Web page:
Museums · Quilts · Travels

A Piece of Her Mind: DAR Exhibit 2019


When my husband and I traveled to Washington, D.C. recently, we took in an exhibit at the DAR Museum titled, A Piece of Her Mind.  It had a focus on how technology — in an historical sense — affected quilters at an earlier time, just as much as it affects us today.  I thought you’d like to see some of the quilts, so here we go.


I actually have to give a lecture in 2020 about the impact of technology, and all that was swirling around in my mind were topics such as social media, rotary cutters, our fancy high-speed sewing machines.  But this showed me that technology’s impact is not just a recent phenomena.


An example of a table-top sewing machine with foot pedals was in front of a beautiful quilt of basket blocks.


The blocks were appliqued (interesting to note her use of black thread, no matter what color the fruit), and from the appearance of it, stuffed (trapunto?).  It also looks like she quilted the “plain” blocks first, then sewed the basket blocks in between the quilted blocks — a really unusual way to construct a quilt.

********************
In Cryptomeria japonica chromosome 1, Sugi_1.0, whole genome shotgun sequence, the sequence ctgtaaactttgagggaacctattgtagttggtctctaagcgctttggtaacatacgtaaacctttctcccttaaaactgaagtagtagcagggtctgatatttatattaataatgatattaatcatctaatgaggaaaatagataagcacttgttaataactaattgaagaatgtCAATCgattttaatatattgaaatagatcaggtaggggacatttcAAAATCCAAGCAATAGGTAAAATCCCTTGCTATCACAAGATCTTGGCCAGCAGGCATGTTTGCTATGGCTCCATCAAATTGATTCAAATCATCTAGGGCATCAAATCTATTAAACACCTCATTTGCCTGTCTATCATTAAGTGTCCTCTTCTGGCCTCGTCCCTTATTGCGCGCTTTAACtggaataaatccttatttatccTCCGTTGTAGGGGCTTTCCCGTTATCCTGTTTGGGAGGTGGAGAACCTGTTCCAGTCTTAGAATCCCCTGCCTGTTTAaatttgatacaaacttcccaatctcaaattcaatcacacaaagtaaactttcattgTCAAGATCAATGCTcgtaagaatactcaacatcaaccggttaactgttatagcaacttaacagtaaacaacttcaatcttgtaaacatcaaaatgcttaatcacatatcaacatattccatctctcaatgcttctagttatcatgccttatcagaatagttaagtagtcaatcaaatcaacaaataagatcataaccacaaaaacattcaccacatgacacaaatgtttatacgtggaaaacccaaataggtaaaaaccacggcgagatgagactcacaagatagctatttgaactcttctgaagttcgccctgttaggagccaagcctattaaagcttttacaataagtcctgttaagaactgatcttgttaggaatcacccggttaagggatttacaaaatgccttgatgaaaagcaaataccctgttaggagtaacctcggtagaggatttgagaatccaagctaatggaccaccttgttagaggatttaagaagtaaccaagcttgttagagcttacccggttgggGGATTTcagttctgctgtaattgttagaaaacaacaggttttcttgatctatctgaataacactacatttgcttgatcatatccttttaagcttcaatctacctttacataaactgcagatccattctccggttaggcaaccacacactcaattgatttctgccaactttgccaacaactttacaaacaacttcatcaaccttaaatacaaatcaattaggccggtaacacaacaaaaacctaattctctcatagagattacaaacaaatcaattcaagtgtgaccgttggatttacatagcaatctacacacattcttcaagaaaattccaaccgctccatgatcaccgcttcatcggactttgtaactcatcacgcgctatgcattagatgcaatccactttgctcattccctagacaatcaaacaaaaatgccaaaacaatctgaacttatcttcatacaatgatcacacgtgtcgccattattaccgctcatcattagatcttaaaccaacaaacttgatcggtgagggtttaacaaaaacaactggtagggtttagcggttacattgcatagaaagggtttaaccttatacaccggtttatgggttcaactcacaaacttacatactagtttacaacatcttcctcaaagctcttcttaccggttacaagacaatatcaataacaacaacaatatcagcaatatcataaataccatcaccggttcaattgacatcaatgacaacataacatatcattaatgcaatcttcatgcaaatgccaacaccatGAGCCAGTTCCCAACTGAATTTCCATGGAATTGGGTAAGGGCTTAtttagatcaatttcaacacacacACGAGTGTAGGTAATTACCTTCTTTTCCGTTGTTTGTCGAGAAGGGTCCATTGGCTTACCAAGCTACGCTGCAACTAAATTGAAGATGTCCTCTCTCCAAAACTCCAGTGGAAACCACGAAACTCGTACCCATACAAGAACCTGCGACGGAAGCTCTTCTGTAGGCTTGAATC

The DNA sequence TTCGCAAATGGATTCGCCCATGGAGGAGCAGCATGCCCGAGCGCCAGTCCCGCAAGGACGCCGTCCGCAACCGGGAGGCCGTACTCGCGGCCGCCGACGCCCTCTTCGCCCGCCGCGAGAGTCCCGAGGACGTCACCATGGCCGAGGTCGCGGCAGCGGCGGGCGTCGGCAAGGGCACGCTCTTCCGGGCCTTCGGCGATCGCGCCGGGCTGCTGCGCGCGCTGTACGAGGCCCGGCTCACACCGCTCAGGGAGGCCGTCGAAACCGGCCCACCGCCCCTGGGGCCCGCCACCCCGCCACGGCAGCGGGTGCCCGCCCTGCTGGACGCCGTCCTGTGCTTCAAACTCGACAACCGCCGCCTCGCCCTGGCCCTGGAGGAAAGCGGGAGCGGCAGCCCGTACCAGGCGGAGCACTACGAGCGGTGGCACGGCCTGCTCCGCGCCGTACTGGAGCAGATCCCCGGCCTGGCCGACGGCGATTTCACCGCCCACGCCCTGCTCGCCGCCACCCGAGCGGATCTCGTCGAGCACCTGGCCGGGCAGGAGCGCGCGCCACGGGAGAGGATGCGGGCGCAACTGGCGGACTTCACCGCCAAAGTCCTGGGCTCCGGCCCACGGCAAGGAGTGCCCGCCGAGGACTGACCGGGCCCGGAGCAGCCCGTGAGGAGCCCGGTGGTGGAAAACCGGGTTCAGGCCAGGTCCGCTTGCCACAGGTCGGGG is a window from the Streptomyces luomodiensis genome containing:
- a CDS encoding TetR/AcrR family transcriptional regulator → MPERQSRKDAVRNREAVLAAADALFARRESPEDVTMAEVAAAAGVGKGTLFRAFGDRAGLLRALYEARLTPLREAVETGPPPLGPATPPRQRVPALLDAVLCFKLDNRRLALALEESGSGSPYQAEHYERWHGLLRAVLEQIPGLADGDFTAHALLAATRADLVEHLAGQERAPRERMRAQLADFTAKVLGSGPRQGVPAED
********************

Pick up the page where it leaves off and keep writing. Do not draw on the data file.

The Red and Green Bethlehem Star Quilt (1840-1860) benefitted from the relatively new ‘Turkey red’ dyes.  According the title card, previous to this invention, “dying cloth this color of red was a complicated dye process. [In addition] [g]reen had to be dyed in two steps (yellow, then blue) until late in the 1800s, but a more reliable option called ‘chrome green’ provided the leafy and emeral hues seen in mid-century quilts.”  This cotton quilt was made by Sarah Hall Gwyer (1819-1882) in North Carolina, or Omaha, Nebraska.